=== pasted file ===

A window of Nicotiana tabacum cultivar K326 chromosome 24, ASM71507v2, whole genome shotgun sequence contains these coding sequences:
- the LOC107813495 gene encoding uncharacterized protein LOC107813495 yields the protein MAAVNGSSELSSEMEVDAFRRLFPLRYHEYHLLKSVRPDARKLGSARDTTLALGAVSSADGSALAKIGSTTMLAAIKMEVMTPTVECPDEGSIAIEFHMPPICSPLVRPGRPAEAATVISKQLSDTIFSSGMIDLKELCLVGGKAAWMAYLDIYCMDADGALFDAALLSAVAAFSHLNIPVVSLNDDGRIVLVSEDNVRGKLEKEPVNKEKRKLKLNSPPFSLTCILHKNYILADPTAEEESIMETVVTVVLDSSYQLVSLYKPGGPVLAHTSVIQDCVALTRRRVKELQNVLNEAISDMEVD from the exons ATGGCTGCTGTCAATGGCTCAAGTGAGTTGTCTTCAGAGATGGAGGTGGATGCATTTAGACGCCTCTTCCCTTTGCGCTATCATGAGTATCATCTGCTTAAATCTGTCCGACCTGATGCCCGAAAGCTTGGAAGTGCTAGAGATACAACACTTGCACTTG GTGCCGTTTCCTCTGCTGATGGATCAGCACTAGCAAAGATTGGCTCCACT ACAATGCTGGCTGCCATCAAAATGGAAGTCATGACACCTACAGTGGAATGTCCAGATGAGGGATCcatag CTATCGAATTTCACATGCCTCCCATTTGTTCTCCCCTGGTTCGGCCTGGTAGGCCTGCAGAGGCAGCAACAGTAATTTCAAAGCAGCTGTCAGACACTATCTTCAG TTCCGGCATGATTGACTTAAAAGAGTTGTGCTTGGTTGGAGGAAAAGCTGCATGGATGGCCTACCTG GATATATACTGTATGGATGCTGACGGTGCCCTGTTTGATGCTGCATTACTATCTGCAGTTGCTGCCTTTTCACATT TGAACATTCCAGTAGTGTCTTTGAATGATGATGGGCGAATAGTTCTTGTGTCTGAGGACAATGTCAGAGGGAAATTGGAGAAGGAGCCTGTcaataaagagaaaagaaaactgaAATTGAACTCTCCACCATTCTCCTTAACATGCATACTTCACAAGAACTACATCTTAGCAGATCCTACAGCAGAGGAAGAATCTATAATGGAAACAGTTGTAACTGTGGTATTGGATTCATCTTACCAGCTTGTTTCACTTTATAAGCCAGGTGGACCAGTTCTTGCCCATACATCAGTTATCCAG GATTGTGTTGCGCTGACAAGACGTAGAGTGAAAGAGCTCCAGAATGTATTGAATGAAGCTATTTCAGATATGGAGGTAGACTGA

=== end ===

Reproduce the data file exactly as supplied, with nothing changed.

A window of Nicotiana tabacum cultivar K326 chromosome 24, ASM71507v2, whole genome shotgun sequence contains these coding sequences:
- the LOC107813495 gene encoding uncharacterized protein LOC107813495 yields the protein MAAVNGSSELSSEMEVDAFRRLFPLRYHEYHLLKSVRPDARKLGSARDTTLALGAVSSADGSALAKIGSTTMLAAIKMEVMTPTVECPDEGSIAIEFHMPPICSPLVRPGRPAEAATVISKQLSDTIFSSGMIDLKELCLVGGKAAWMAYLDIYCMDADGALFDAALLSAVAAFSHLNIPVVSLNDDGRIVLVSEDNVRGKLEKEPVNKEKRKLKLNSPPFSLTCILHKNYILADPTAEEESIMETVVTVVLDSSYQLVSLYKPGGPVLAHTSVIQDCVALTRRRVKELQNVLNEAISDMEVD from the exons ATGGCTGCTGTCAATGGCTCAAGTGAGTTGTCTTCAGAGATGGAGGTGGATGCATTTAGACGCCTCTTCCCTTTGCGCTATCATGAGTATCATCTGCTTAAATCTGTCCGACCTGATGCCCGAAAGCTTGGAAGTGCTAGAGATACAACACTTGCACTTG GTGCCGTTTCCTCTGCTGATGGATCAGCACTAGCAAAGATTGGCTCCACT ACAATGCTGGCTGCCATCAAAATGGAAGTCATGACACCTACAGTGGAATGTCCAGATGAGGGATCcatag CTATCGAATTTCACATGCCTCCCATTTGTTCTCCCCTGGTTCGGCCTGGTAGGCCTGCAGAGGCAGCAACAGTAATTTCAAAGCAGCTGTCAGACACTATCTTCAG TTCCGGCATGATTGACTTAAAAGAGTTGTGCTTGGTTGGAGGAAAAGCTGCATGGATGGCCTACCTG GATATATACTGTATGGATGCTGACGGTGCCCTGTTTGATGCTGCATTACTATCTGCAGTTGCTGCCTTTTCACATT TGAACATTCCAGTAGTGTCTTTGAATGATGATGGGCGAATAGTTCTTGTGTCTGAGGACAATGTCAGAGGGAAATTGGAGAAGGAGCCTGTcaataaagagaaaagaaaactgaAATTGAACTCTCCACCATTCTCCTTAACATGCATACTTCACAAGAACTACATCTTAGCAGATCCTACAGCAGAGGAAGAATCTATAATGGAAACAGTTGTAACTGTGGTATTGGATTCATCTTACCAGCTTGTTTCACTTTATAAGCCAGGTGGACCAGTTCTTGCCCATACATCAGTTATCCAG GATTGTGTTGCGCTGACAAGACGTAGAGTGAAAGAGCTCCAGAATGTATTGAATGAAGCTATTTCAGATATGGAGGTAGACTGA